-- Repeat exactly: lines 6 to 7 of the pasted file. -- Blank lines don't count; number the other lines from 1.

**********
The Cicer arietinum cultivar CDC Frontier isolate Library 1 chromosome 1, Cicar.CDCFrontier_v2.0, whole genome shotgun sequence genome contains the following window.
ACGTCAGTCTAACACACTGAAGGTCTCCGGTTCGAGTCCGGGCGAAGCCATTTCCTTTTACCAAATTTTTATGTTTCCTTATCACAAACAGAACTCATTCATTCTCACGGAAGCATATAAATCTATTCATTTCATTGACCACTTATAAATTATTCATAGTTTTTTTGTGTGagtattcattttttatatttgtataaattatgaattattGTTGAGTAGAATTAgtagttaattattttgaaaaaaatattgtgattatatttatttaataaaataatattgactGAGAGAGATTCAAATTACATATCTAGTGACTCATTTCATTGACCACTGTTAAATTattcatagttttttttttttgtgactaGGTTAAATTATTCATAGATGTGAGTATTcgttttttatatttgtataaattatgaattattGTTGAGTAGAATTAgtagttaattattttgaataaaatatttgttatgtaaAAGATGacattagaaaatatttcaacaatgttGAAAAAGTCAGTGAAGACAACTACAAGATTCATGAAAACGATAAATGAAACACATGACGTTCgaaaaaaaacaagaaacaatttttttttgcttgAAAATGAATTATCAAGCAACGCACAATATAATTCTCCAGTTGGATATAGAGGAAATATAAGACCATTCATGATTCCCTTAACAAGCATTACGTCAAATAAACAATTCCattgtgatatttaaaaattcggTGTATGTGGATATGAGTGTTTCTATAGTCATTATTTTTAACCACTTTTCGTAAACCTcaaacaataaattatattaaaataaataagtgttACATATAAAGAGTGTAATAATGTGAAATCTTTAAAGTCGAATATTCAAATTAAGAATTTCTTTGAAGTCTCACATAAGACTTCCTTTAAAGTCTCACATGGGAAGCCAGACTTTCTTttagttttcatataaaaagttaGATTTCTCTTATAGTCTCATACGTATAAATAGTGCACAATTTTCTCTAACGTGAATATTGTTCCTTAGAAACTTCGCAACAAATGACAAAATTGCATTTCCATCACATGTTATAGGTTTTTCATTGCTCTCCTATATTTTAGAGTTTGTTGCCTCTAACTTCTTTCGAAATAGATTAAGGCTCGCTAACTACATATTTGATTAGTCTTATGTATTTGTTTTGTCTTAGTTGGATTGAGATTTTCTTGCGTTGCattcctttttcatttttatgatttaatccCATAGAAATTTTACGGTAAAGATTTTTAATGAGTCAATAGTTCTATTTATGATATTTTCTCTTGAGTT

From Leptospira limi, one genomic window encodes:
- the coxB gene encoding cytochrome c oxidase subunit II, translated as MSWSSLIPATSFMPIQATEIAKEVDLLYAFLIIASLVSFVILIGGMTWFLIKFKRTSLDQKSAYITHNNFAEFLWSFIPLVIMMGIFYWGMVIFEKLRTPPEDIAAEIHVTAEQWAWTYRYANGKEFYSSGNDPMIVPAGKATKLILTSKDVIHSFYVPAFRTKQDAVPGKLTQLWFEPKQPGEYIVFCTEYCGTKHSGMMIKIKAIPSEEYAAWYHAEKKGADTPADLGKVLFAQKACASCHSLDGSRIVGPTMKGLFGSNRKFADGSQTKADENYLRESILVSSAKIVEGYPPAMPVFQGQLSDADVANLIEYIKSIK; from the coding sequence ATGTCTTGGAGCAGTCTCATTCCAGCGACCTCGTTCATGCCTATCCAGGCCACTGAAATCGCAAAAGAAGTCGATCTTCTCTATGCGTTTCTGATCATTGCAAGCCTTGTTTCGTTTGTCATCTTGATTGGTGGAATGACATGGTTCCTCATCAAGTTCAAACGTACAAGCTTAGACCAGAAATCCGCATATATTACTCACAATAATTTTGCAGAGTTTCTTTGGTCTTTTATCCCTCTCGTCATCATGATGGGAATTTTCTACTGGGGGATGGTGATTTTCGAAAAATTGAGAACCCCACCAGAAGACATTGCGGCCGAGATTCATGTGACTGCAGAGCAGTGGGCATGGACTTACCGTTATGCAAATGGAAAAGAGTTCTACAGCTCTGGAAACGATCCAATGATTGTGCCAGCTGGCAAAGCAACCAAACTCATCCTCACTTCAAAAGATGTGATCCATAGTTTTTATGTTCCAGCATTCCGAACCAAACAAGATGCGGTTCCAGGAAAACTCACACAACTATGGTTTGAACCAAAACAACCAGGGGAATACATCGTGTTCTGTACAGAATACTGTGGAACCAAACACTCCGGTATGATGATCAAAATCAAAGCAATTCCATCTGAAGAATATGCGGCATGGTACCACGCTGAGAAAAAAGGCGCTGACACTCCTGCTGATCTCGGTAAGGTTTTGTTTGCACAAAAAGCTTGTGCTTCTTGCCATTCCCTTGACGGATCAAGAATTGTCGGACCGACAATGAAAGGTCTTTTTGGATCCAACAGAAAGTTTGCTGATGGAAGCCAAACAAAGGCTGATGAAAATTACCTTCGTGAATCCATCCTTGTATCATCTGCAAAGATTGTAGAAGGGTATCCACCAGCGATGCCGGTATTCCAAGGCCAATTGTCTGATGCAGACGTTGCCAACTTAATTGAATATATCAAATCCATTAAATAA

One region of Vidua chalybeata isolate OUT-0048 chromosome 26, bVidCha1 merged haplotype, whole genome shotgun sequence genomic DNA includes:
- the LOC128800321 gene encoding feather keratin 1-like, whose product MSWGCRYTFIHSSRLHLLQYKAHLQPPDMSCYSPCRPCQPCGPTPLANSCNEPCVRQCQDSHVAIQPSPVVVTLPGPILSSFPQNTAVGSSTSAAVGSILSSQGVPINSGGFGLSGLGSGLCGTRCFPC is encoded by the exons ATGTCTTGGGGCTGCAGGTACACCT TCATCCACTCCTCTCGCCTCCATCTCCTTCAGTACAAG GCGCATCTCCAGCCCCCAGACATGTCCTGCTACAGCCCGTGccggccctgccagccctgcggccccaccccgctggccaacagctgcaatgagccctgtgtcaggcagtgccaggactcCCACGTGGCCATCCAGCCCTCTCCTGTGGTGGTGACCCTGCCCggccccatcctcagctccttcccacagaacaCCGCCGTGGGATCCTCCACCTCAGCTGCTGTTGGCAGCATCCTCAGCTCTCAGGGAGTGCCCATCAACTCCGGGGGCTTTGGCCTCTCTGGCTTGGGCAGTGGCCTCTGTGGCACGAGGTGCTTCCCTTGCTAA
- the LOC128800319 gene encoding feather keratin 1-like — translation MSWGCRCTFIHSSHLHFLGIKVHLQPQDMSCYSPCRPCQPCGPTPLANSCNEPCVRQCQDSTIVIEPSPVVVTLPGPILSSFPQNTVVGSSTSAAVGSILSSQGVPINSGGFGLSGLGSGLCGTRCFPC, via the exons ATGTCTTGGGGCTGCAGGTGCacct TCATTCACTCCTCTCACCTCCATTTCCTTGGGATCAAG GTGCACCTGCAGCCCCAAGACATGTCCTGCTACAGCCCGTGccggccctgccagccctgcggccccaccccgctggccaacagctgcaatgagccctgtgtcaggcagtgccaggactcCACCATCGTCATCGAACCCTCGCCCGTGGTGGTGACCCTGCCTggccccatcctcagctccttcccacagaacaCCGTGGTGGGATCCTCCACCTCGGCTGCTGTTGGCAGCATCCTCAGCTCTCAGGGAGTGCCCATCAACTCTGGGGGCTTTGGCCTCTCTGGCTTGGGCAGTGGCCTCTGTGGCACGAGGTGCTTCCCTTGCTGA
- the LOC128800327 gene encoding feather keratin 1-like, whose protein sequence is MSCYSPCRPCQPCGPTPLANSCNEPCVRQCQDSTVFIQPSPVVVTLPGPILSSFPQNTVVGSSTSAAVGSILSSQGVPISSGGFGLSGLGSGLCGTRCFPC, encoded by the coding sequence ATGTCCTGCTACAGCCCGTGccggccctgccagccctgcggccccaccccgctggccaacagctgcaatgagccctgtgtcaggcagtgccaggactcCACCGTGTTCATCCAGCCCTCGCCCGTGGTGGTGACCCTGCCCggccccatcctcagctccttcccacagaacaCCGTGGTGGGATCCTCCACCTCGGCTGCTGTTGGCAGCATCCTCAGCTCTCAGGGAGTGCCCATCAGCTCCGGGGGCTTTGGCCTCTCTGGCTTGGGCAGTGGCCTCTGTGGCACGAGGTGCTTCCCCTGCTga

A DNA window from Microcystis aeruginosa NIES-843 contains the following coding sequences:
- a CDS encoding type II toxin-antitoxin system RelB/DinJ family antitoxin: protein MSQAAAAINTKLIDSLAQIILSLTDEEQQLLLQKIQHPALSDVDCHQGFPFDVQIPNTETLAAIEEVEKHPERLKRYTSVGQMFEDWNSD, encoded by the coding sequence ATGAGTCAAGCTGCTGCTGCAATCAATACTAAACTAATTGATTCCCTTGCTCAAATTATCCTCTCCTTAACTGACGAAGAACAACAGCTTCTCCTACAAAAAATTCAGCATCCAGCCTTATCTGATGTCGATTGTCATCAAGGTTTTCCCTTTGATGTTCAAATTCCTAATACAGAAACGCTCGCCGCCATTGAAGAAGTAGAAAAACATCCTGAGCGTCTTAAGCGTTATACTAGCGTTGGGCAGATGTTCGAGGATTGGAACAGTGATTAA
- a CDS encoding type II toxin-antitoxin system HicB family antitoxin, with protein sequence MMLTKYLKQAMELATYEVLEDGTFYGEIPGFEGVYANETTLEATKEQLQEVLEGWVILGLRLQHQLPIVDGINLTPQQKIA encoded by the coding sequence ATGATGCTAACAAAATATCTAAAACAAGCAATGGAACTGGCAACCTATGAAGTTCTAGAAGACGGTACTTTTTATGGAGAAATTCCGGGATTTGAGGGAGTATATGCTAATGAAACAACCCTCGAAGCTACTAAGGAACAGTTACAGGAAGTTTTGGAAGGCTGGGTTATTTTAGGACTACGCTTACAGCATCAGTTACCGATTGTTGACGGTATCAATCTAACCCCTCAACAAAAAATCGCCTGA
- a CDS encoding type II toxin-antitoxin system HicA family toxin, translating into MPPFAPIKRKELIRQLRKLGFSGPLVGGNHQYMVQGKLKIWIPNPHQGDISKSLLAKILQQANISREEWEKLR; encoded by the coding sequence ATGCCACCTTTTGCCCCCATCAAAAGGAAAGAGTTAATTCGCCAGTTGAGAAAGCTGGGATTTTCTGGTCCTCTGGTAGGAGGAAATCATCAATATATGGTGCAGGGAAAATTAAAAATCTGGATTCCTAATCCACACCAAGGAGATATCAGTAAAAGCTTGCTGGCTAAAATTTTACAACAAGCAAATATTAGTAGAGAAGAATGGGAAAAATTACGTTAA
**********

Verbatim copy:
- the LOC128800321 gene encoding feather keratin 1-like, whose product MSWGCRYTFIHSSRLHLLQYKAHLQPPDMSCYSPCRPCQPCGPTPLANSCNEPCVRQCQDSHVAIQPSPVVVTLPGPILSSFPQNTAVGSSTSAAVGSILSSQGVPINSGGFGLSGLGSGLCGTRCFPC is encoded by the exons ATGTCTTGGGGCTGCAGGTACACCT TCATCCACTCCTCTCGCCTCCATCTCCTTCAGTACAAG GCGCATCTCCAGCCCCCAGACATGTCCTGCTACAGCCCGTGccggccctgccagccctgcggccccaccccgctggccaacagctgcaatgagccctgtgtcaggcagtgccaggactcCCACGTGGCCATCCAGCCCTCTCCTGTGGTGGTGACCCTGCCCggccccatcctcagctccttcccacagaacaCCGCCGTGGGATCCTCCACCTCAGCTGCTGTTGGCAGCATCCTCAGCTCTCAGGGAGTGCCCATCAACTCCGGGGGCTTTGGCCTCTCTGGCTTGGGCAGTGGCCTCTGTGGCACGAGGTGCTTCCCTTGCTAA
- the LOC128800319 gene encoding feather keratin 1-like — translation MSWGCRCTFIHSSHLHFLGIKVHLQPQDMSCYSPCRPCQPCGPTPLANSCNEPCVRQCQDSTIVIEPSPVVVTLPGPILSSFPQNTVVGSSTSAAVGSILSSQGVPINSGGFGLSGLGSGLCGTRCFPC, via the exons ATGTCTTGGGGCTGCAGGTGCacct TCATTCACTCCTCTCACCTCCATTTCCTTGGGATCAAG GTGCACCTGCAGCCCCAAGACATGTCCTGCTACAGCCCGTGccggccctgccagccctgcggccccaccccgctggccaacagctgcaatgagccctgtgtcaggcagtgccaggactcCACCATCGTCATCGAACCCTCGCCCGTGGTGGTGACCCTGCCTggccccatcctcagctccttcccacagaacaCCGTGGTGGGATCCTCCACCTCGGCTGCTGTTGGCAGCATCCTCAGCTCTCAGGGAGTGCCCATCAACTCTGGGGGCTTTGGCCTCTCTGGCTTGGGCAGTGGCCTCTGTGGCACGAGGTGCTTCCCTTGCTGA